This article is part of the Money Matters for All Ages group writing project. See the bottom of this article for the full list of participants and links to their articles. Please check back daily as I will update the links as new articles are posted! Also, if you are blogger and would like to join into the discussion, feel free!
The twenties are an exciting time in one’s life. I know, I’m still living my 20’s – although on the tail end. 😉 For those in your 20’s, now is a great time to set the financial pace for the rest of your life. While you may not think it matters much now, setting a strong financial foundation now will pay dividends later in life.
Set your Financial Foundations
Your 20’s is the decade that will set the pace for the rest of your adult life. You are on your own financially, and no one will take care of you and your financial future; it is up to you! Now is the time to learn how to make a budget, spend less than you earn, create good spending habits, and invest – all while trying to live a normal life and not deprive yourself. Don’t worry, it is possible to be financially secure in your 20’s and still enjoy life!
Get out of debt
Debt will drag you down and prevent you from achieving not only financial freedom, but the freedom to enjoy your life. Unfortunately, when you are just starting out, it is very likely you incurred some debt along the way. Student loans, a car payment, furnishing your first apartment, buying your first professional wardrobe, etc. The important thing is to stop adding new debt, and reduce the debt you currently have.
A great way to quickly eliminate your debt is to snowball your debt payments by paying your minimums plus adding whatever extra money you can find to the principal. Here are more debt reduction principles.
Build an emergency fund
An emergency fund gives you a buffer to help keep you from going into debt, or further into debt if you are already there. Everyone needs a different amount in their emergency fund based on their family and career situation. A good rule of thumb is to have 3-6 months of salary easily accessible in an interest bearing savings account. You never know when an emergency will strike, so be prepared.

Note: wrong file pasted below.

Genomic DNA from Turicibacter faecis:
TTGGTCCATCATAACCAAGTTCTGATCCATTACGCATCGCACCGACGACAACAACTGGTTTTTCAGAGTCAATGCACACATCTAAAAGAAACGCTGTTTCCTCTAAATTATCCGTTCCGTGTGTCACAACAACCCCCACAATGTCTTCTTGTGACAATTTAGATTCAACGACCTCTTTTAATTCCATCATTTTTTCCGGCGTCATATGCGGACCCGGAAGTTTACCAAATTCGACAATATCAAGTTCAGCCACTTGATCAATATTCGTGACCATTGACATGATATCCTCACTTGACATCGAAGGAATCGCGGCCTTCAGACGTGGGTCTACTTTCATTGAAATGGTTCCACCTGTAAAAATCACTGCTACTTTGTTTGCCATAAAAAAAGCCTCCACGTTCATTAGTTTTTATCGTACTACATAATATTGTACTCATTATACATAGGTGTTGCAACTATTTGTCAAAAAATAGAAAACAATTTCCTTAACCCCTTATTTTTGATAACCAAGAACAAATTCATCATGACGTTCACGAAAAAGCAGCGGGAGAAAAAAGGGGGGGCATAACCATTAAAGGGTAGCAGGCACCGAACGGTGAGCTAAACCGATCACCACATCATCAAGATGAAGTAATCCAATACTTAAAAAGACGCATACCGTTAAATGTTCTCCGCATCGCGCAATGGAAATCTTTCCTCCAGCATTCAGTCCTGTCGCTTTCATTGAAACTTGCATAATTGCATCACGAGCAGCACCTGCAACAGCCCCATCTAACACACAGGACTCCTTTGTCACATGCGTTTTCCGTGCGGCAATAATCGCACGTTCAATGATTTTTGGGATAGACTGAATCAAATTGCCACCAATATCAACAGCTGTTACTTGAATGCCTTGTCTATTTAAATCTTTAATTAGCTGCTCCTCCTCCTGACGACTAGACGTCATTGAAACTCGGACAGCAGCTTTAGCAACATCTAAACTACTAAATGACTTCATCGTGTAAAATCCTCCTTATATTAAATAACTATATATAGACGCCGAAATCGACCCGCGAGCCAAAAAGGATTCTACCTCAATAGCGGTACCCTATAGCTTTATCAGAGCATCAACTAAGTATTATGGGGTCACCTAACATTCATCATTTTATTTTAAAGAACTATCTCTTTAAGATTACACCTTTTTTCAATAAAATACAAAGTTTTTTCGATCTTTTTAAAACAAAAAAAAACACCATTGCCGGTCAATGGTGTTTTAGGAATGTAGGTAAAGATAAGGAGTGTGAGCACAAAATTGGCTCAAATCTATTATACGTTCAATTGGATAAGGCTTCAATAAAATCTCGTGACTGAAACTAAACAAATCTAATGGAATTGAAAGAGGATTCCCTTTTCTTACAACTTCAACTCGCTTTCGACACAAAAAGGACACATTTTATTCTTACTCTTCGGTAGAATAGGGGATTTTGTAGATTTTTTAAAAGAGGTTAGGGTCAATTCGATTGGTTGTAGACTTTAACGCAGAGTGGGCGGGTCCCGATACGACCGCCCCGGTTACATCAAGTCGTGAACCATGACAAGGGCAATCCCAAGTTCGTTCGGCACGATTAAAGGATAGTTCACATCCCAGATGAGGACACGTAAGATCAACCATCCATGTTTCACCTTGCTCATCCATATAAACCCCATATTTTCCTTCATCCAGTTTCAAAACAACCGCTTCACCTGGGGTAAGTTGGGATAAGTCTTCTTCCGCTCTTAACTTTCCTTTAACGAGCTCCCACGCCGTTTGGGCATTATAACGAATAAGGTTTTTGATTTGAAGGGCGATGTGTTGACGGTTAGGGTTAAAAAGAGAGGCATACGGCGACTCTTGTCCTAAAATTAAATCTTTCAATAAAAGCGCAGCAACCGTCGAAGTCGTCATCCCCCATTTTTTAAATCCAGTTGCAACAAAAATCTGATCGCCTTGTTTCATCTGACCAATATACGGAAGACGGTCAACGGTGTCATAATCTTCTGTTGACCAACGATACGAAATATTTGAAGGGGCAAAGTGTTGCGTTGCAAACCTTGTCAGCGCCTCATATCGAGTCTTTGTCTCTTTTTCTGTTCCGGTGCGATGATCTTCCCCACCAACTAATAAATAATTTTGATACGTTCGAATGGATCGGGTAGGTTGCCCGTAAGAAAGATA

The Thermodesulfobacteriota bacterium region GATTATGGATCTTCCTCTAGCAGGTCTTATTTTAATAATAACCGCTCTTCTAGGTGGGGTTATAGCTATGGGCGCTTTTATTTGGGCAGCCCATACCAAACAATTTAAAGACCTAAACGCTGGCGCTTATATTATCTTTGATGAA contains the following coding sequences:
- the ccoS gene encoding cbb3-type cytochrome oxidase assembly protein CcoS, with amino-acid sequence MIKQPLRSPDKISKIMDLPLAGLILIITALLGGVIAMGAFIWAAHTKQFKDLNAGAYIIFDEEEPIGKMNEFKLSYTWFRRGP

Invest in yourself and your career
Your career and your ability to create income is your greatest asset. During your twenties, you should be more concerned with taking the job that offers you the most professional opportunity – not necessarily the highest salary. Professional opportunity is the currency that will define your options as your career progresses and lead you to more satisfying and higher paying positions.
Your twenties is a great time to add to your resume by earning a master’s degree, taking professional certifications or training courses, or working in several different positions to broaden your professional horizons.
Invest for your retirement
While you are in your twenties, you may not earn the largest salary of your life. But in my opinion, the money you invest in your twenties is more important than the larger amounts you may be able to invest when you are in your 40’s. Why? Time. The longer you have your money invested, the longer your money will compound and grow. Time is the greatest advantage to any investment, and in your 20’s, time is the thing you have the most of.
Prepare for life changes
Your twenties will prove to have many major life changes. Graduating college, major changes in employment, getting marriage, children, buying a home, backpacking through Europe for 6 months and spending your life savings… Who knows what will happen? As part of preparing for life changes, you should also take great care to protect your financial interests, including earning money from alternate sources and buying disability and life insurance.
Take calculated risks
You will never succeed unless you put yourself out there. Your 20’s is the decade you have the best opportunity to take a chance and make something big happen. Start your own company, travel the world, write a novel, or take a job simply for opportunity or pure enjoyment rather thank strictly based on pay. There is little reward that comes without risk. Do your research, weigh the odds, and do something amazing.
Live your life and enjoy it
Life is not measured in dollar$ and ¢ents. Your 20’s is perhaps the most exciting decade in terms of pure excitement and change. Most people in the young 20’s have fewer obligations preventing them from going out and doing something spontaneous. Use this time to your advantage. Have fun. Live your life. Find yourself. Now is the best time to do it.
Here’s are the other articles in the Money Matters for All Ages series:
- Introduction at My Dollar Plan.
- Preschoolers – Teaching Preschoolers About Money at I’ve Paid for This Twice Already.
- Children and Pre-Teens – Personal Finance for Children and Pre-Teens at Being Frugal.
- Teenagers – Teach Your Teen the Basics of Money Management at Gather Little by Little.
- College Age – College Money Matters at Mrs. Micah.
- 20’s – Financal Advice For Your Twenties at Remodeling This Life.
- 30’s – Money Matters for All Ages – The Chaotic Thirties at Moolanomy and Personal Finance Advice For Your 30’s at My Two Dollars.
- 40’s – The Forty Year Old’s Wakeup Call at Credit Withdrawal.
- 50’s – Retirement Objectives in your 50’s at Credit Withdrawal.
- 60’s and beyond – In your 60’s? Use your financial freedom wisely at Rocket Finance.
- Retirement – 4% Withdrawal Rule for Retirement at Quest For Four Pillars.
- Wrap-up – Money Matters for All Ages: The Complete Guide at My Dollar Plan.